Having a vocation

old typewriter

I recently read this post by Sara over at Mum turned Mom. She discusses her difficulties with pronouncing to the world that she is a ‘writer’. I understand. I haven’t thought much about how I label myself in recent years, preferring to just live out each day and fulfil each role necessary (you know the score: care-giver, cook, cleaner, employee, nurse, driver, decision maker, party planner, and on, and on…) but nowadays I manage to squeeze in ‘blogger’ and ‘reader’ and ‘commentator’ too.

The problem Sara has is that she loves to write, she lives to write, but she isn’t a paid and published author. I’m the same and it got me thinking about vocation. I believe this word, this concept, has been commandeered by the careers police – those who would seek to define each person by what they do to earn their money.

I knew from an early age that I was in love with words, reading voraciously and writing for pleasure. I was steered through otherwise murky career waters by my Mum who could see what I had in me, even while I was floundering and being seduced by the idea of a Media Studies degree (pah ha ha!). I studied journalism ‘vocationally’ (at HND level) and then, disillusioned with mass market periodicals, I turned back to education and stuck my head firmly back into a *lot* more books in the shape of a four year literature degree which I loved and which I will never regret despite it doing absolutely sod all to show me which way to face as the subject of career choice once again loomed large. For me, delving into literature was like lifting a dark curtain on the rich cultural fabric of life.

At this point, I’ll throw my hands up and admit it – I’ve been a bit lazy OK? I could have done more with my life career-wise. I happen to believe that I’m as good a writer as plenty of people out there who get paid handsomely for the privilege of wearing ‘writer’ as their no.1 hat. The difference is in the drive but I still see ‘writer’ as my true vocation in life as defined in the dictionary thusly:
“an occupation to which a person is specially drawn or for which he or she is suited, trained, or qualified”. If you want (or are able or inclined) to earn money from this occupation then great, but if you don’t, why should that make it any less a part of who you are and for that matter, who you claim to be?

Because I was timid, crippled by self-doubt and woefully lacking in useful contacts as a very young woman, then lost in the detritus of everyday life, I never thought too long and hard about ‘making it happen’. Since that time I have been overtaken by munchkins intent on gathering up my rolling marbles, lost through a combination of childbirth and enforced custody in the padded cells of soft play, and they’ve been demanding a ransom of Peppa Pig ice lollies and Actimels in order to return them.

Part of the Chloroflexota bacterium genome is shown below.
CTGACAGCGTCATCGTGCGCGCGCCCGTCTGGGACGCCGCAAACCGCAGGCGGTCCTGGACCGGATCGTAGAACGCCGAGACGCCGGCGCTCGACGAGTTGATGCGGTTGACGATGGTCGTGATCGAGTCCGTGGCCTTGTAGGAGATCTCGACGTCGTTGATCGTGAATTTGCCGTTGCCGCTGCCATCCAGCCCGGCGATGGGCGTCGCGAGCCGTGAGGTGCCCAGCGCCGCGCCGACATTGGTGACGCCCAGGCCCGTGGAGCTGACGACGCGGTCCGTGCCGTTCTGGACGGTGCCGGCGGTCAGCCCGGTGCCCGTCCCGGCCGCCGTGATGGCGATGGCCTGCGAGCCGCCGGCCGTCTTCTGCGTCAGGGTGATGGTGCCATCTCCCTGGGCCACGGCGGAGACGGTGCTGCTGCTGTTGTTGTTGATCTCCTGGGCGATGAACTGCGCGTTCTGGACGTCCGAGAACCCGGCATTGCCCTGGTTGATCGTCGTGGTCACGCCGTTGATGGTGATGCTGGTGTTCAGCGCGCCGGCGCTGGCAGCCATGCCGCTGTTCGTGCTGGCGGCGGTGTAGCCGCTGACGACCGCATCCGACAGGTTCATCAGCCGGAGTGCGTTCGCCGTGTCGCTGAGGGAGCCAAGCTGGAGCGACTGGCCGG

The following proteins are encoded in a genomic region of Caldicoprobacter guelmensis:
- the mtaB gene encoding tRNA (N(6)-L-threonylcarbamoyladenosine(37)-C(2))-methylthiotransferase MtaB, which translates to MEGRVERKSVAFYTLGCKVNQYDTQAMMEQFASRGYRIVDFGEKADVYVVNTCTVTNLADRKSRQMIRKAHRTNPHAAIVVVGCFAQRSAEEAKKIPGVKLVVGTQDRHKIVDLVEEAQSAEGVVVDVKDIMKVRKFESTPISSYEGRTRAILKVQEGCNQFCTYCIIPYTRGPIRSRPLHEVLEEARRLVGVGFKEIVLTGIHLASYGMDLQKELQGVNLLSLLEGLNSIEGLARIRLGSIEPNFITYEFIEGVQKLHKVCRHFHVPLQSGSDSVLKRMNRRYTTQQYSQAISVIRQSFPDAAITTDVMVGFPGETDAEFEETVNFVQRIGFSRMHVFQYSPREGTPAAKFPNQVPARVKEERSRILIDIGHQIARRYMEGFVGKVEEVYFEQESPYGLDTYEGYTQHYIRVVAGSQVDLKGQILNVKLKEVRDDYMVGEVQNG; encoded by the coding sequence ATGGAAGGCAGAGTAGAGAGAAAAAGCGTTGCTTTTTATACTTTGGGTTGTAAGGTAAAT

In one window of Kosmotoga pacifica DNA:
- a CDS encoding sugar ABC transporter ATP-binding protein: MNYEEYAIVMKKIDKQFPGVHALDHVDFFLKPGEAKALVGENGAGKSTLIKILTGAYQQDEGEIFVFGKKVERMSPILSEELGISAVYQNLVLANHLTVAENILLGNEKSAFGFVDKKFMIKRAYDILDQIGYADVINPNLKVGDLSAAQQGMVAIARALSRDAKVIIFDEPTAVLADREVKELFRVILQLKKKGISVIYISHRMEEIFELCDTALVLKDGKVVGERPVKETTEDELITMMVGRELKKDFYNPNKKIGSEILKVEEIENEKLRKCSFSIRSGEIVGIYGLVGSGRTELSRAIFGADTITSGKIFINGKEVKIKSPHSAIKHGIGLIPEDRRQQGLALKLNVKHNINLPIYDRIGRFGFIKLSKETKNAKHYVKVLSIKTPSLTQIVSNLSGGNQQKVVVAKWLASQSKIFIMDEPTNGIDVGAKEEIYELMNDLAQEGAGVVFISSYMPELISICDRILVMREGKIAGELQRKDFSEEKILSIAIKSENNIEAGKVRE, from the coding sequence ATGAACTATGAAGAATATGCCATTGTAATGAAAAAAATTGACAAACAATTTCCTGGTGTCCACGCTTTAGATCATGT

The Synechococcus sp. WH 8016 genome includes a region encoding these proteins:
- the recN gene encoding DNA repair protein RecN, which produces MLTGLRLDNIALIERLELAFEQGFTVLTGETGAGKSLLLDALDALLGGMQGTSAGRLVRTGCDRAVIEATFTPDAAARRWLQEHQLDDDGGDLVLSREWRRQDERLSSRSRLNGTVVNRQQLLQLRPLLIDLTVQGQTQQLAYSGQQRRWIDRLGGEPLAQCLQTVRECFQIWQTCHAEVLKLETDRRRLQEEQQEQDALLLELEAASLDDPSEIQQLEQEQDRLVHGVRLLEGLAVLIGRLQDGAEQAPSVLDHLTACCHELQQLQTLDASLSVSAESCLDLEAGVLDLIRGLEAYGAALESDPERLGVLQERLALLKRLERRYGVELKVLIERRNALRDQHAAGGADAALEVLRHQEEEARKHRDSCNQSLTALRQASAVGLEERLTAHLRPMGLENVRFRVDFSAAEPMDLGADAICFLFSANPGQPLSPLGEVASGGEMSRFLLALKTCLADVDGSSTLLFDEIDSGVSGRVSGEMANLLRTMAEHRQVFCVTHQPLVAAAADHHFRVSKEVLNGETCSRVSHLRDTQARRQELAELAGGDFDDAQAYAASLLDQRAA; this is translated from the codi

But finally some kind of fog is clearing. Reading and engaging with others who are pushing themselves forwards into a brave new world in which they embody their true vocation – well its opening my eyes to the possibilities.

And despite everything I have said about being a bit lazy and lacking a bit of drive, I know I can achieve great things – after all I completed a 20,000 word post-graduate dissertation on the subject of Information Overload (!) so just imagine what I could do with a subject I was truly engaged in…

 

Mama and Mored

The Theme Game: Paper

Cootie Catcher

This week’s theme of paper has not fit in easily with the drafting of a cohesive story. I’m sure there’ll be plenty of people who do clever paper crafts with their children but I’m not one of them! When I think of paper, these are the things that occur to me:

  • I once trained to be a periodical journalist. Yes, I was destined for a career monopolised by the written word on the pages of a magazine. I had it in my head that a job as a ‘Features Editor’ would have rocked my world, but it wasn’t to be.
  • Confetti. Yes I once got married (twice actually). There was confetti.
  • Cootie Catchers (see above), remember them? Just about the only piece of pseudo-origami I’ve ever mastered and only because it was a great way of getting through a boring maths lesson at school! I’m just sad that I don’t have a daughter to pass this gem of a childhood time-waster down to (along with cat’s cradle and French skipping)
  • The much vaunted ‘paperless office’. Yup, I work in one of those (so how come there is so much shredding I have to ask myself?) and then I try to imagine an office with no computers (and probably a lot of cigarette smoke) – how times have changed…
  • And finally, the advent of the e-book – yes I have a Kindle (two actually) and yes, the technology exists to make the experience of reading off a screen more like reading from a paper page, but where is the artefact? Where is the art? Where is the joy of flicking through the pages, the smell of fresh print, the vibrancy of a well-designed cover? No screen will ever replicate those experiences and if it does? We’re all doomed!

Linking up to The Theme Game from The Reading Residence and Red Peffer. And also the All About You link and pin party!

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